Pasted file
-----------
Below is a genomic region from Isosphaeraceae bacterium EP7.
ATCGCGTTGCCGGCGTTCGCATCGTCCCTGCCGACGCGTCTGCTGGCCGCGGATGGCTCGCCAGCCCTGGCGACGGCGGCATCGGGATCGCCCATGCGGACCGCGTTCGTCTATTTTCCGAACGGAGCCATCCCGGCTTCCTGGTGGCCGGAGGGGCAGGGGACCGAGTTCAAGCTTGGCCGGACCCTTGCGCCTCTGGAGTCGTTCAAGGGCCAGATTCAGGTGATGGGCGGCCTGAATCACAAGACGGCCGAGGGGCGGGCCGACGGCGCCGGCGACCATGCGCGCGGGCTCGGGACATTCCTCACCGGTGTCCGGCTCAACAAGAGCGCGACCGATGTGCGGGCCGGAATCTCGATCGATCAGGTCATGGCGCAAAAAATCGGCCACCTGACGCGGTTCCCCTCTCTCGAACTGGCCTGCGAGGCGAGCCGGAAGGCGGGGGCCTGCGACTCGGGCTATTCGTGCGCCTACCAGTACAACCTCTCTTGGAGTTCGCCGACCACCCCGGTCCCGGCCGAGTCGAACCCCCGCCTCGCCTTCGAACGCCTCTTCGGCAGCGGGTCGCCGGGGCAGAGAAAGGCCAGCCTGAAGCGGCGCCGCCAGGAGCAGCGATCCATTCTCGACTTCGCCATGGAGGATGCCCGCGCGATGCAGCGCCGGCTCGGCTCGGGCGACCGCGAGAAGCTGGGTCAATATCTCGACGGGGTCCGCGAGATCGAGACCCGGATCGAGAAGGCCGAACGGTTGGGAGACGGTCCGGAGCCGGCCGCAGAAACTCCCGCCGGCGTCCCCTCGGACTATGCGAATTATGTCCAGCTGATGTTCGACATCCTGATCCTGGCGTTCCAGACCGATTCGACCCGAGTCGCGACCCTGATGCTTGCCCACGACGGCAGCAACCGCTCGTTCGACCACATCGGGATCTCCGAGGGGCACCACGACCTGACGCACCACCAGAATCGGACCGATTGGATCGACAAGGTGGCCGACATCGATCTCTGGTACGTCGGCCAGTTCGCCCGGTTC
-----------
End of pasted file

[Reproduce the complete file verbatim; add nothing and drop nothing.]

Below is a genomic region from Isosphaeraceae bacterium EP7.
ATCGCGTTGCCGGCGTTCGCATCGTCCCTGCCGACGCGTCTGCTGGCCGCGGATGGCTCGCCAGCCCTGGCGACGGCGGCATCGGGATCGCCCATGCGGACCGCGTTCGTCTATTTTCCGAACGGAGCCATCCCGGCTTCCTGGTGGCCGGAGGGGCAGGGGACCGAGTTCAAGCTTGGCCGGACCCTTGCGCCTCTGGAGTCGTTCAAGGGCCAGATTCAGGTGATGGGCGGCCTGAATCACAAGACGGCCGAGGGGCGGGCCGACGGCGCCGGCGACCATGCGCGCGGGCTCGGGACATTCCTCACCGGTGTCCGGCTCAACAAGAGCGCGACCGATGTGCGGGCCGGAATCTCGATCGATCAGGTCATGGCGCAAAAAATCGGCCACCTGACGCGGTTCCCCTCTCTCGAACTGGCCTGCGAGGCGAGCCGGAAGGCGGGGGCCTGCGACTCGGGCTATTCGTGCGCCTACCAGTACAACCTCTCTTGGAGTTCGCCGACCACCCCGGTCCCGGCCGAGTCGAACCCCCGCCTCGCCTTCGAACGCCTCTTCGGCAGCGGGTCGCCGGGGCAGAGAAAGGCCAGCCTGAAGCGGCGCCGCCAGGAGCAGCGATCCATTCTCGACTTCGCCATGGAGGATGCCCGCGCGATGCAGCGCCGGCTCGGCTCGGGCGACCGCGAGAAGCTGGGTCAATATCTCGACGGGGTCCGCGAGATCGAGACCCGGATCGAGAAGGCCGAACGGTTGGGAGACGGTCCGGAGCCGGCCGCAGAAACTCCCGCCGGCGTCCCCTCGGACTATGCGAATTATGTCCAGCTGATGTTCGACATCCTGATCCTGGCGTTCCAGACCGATTCGACCCGAGTCGCGACCCTGATGCTTGCCCACGACGGCAGCAACCGCTCGTTCGACCACATCGGGATCTCCGAGGGGCACCACGACCTGACGCACCACCAGAATCGGACCGATTGGATCGACAAGGTGGCCGACATCGATCTCTGGTACGTCGGCCAGTTCGCCCGGTTC